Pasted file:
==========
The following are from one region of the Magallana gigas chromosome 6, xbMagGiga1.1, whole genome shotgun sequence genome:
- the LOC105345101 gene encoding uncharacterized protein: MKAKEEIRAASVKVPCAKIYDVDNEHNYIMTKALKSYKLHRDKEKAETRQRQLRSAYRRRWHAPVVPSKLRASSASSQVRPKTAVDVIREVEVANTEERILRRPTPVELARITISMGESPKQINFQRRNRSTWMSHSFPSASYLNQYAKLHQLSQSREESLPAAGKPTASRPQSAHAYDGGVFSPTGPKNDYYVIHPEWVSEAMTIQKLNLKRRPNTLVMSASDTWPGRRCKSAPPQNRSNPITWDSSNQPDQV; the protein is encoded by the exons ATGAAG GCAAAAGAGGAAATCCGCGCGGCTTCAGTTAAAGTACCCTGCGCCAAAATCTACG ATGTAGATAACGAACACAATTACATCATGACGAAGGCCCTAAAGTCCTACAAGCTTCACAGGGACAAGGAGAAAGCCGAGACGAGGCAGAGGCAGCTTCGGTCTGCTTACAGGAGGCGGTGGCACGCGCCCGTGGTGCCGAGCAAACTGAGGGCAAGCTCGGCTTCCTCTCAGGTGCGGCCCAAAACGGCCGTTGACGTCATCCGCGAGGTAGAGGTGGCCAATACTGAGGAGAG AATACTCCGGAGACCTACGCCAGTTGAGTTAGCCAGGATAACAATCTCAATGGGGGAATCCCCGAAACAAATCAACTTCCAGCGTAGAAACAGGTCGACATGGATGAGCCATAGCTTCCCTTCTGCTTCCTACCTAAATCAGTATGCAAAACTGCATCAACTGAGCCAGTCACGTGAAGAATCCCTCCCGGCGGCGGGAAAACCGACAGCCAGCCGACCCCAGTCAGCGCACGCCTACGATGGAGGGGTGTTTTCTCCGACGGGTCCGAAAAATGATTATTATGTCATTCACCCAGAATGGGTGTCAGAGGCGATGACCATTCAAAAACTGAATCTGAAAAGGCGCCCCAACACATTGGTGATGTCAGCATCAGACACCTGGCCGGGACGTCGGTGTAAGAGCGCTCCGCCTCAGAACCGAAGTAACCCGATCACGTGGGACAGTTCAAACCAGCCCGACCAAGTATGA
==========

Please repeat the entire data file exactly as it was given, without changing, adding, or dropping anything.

The following are from one region of the Magallana gigas chromosome 6, xbMagGiga1.1, whole genome shotgun sequence genome:
- the LOC105345101 gene encoding uncharacterized protein: MKAKEEIRAASVKVPCAKIYDVDNEHNYIMTKALKSYKLHRDKEKAETRQRQLRSAYRRRWHAPVVPSKLRASSASSQVRPKTAVDVIREVEVANTEERILRRPTPVELARITISMGESPKQINFQRRNRSTWMSHSFPSASYLNQYAKLHQLSQSREESLPAAGKPTASRPQSAHAYDGGVFSPTGPKNDYYVIHPEWVSEAMTIQKLNLKRRPNTLVMSASDTWPGRRCKSAPPQNRSNPITWDSSNQPDQV; the protein is encoded by the exons ATGAAG GCAAAAGAGGAAATCCGCGCGGCTTCAGTTAAAGTACCCTGCGCCAAAATCTACG ATGTAGATAACGAACACAATTACATCATGACGAAGGCCCTAAAGTCCTACAAGCTTCACAGGGACAAGGAGAAAGCCGAGACGAGGCAGAGGCAGCTTCGGTCTGCTTACAGGAGGCGGTGGCACGCGCCCGTGGTGCCGAGCAAACTGAGGGCAAGCTCGGCTTCCTCTCAGGTGCGGCCCAAAACGGCCGTTGACGTCATCCGCGAGGTAGAGGTGGCCAATACTGAGGAGAG AATACTCCGGAGACCTACGCCAGTTGAGTTAGCCAGGATAACAATCTCAATGGGGGAATCCCCGAAACAAATCAACTTCCAGCGTAGAAACAGGTCGACATGGATGAGCCATAGCTTCCCTTCTGCTTCCTACCTAAATCAGTATGCAAAACTGCATCAACTGAGCCAGTCACGTGAAGAATCCCTCCCGGCGGCGGGAAAACCGACAGCCAGCCGACCCCAGTCAGCGCACGCCTACGATGGAGGGGTGTTTTCTCCGACGGGTCCGAAAAATGATTATTATGTCATTCACCCAGAATGGGTGTCAGAGGCGATGACCATTCAAAAACTGAATCTGAAAAGGCGCCCCAACACATTGGTGATGTCAGCATCAGACACCTGGCCGGGACGTCGGTGTAAGAGCGCTCCGCCTCAGAACCGAAGTAACCCGATCACGTGGGACAGTTCAAACCAGCCCGACCAAGTATGA